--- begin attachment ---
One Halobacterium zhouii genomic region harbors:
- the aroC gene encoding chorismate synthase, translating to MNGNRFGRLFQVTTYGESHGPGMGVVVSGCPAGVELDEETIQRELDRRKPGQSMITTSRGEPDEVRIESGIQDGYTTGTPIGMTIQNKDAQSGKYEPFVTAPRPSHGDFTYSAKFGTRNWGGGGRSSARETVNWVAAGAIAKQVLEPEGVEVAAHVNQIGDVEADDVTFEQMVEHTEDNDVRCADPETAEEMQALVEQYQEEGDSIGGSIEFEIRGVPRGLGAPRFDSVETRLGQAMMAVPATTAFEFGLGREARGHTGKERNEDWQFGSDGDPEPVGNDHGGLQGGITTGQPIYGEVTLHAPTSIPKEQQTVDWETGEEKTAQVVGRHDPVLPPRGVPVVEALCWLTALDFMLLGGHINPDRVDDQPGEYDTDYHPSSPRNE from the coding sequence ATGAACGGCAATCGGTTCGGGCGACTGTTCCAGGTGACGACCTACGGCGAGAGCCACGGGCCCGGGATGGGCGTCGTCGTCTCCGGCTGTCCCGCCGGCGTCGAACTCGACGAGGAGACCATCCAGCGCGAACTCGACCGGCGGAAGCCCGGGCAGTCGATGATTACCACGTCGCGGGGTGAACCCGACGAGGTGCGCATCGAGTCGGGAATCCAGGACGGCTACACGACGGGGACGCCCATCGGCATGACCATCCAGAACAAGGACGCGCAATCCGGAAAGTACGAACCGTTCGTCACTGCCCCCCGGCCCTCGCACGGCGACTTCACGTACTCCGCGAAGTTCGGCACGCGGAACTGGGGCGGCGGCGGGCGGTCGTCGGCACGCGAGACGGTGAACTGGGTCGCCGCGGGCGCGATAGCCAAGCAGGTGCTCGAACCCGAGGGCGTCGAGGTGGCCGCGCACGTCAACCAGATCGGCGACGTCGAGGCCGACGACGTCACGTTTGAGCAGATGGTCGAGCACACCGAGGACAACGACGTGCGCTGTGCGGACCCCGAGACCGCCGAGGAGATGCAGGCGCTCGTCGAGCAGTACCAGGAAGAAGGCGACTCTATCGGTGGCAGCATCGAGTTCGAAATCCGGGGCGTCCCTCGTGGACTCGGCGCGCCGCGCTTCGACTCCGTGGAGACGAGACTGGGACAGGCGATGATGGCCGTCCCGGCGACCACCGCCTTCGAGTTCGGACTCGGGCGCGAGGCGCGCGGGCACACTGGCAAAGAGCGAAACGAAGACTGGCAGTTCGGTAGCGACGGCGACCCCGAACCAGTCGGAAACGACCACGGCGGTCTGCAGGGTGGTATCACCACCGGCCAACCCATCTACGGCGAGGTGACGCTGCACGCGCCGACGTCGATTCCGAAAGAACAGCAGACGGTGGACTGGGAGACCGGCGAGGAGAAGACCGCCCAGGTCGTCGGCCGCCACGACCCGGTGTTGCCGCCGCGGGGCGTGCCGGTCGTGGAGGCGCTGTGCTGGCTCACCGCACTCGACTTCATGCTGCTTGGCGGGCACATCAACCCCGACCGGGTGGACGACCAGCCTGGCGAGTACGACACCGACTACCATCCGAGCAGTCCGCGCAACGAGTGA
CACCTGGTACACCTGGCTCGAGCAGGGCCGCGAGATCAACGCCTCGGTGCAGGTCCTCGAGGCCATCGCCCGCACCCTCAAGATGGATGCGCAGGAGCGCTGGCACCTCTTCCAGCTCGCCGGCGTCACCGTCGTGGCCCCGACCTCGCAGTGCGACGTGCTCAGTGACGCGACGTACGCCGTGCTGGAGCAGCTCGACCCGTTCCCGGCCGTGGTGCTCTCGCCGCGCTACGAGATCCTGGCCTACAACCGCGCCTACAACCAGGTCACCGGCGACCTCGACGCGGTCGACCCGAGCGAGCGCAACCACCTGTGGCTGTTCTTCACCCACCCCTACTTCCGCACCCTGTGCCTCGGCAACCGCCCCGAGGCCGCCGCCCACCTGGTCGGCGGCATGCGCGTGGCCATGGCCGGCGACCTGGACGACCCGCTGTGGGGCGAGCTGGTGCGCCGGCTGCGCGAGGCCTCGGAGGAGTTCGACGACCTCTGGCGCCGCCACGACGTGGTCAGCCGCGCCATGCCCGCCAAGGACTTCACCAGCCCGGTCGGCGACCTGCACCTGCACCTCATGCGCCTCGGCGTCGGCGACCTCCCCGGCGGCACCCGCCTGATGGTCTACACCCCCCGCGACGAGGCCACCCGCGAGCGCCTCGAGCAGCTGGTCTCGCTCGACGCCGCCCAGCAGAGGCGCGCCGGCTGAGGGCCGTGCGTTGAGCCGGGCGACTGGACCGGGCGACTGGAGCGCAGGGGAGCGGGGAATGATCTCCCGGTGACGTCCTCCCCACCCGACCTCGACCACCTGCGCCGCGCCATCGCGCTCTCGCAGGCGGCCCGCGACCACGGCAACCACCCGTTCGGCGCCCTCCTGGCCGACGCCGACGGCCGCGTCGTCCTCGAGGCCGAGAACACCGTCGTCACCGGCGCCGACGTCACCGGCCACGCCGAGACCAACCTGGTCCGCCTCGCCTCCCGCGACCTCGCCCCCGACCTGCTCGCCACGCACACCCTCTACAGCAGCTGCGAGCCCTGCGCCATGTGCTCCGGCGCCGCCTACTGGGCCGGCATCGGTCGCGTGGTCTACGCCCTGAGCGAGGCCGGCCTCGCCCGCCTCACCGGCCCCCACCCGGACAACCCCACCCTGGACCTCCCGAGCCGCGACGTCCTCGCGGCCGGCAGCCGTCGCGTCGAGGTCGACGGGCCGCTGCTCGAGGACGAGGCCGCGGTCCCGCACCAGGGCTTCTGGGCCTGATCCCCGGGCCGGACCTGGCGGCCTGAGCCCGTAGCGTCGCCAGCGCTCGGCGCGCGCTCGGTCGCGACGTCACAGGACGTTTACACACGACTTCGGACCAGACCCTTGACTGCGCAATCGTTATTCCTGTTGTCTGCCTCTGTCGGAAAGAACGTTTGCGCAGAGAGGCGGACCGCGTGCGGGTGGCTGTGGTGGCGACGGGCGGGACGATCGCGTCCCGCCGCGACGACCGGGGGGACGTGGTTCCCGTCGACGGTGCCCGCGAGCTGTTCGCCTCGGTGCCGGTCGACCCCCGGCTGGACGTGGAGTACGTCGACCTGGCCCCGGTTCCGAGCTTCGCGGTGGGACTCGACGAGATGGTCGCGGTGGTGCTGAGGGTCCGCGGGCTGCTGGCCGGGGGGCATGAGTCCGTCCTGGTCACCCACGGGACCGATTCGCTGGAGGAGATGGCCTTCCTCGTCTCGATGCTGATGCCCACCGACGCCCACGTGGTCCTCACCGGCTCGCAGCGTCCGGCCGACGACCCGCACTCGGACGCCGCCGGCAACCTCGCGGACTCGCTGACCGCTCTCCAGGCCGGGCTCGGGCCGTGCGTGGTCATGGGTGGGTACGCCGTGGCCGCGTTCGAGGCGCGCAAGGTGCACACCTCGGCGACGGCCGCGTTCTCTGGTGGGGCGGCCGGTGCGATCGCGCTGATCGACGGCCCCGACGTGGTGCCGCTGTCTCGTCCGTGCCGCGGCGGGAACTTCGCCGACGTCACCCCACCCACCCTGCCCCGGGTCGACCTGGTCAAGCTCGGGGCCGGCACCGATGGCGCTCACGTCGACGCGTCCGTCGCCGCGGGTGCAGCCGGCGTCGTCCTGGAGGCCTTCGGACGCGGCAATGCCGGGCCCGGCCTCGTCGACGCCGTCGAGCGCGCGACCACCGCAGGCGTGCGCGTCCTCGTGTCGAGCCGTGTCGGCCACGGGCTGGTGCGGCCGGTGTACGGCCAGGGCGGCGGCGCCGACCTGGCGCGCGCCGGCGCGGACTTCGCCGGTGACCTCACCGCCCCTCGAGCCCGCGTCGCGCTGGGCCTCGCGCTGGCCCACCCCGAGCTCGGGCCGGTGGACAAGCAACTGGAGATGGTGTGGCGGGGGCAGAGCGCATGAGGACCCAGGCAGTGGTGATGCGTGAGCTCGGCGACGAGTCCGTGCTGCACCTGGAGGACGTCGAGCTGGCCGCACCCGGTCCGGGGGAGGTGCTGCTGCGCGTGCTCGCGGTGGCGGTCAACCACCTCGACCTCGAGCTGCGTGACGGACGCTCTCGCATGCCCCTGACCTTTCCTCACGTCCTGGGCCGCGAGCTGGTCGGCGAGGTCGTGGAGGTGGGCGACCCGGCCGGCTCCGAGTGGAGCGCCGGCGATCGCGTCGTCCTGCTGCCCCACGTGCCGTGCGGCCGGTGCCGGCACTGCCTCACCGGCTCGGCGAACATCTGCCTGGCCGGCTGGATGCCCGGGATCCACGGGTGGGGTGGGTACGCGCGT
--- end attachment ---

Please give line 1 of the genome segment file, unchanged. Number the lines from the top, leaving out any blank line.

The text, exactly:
One Halobacterium zhouii genomic region harbors: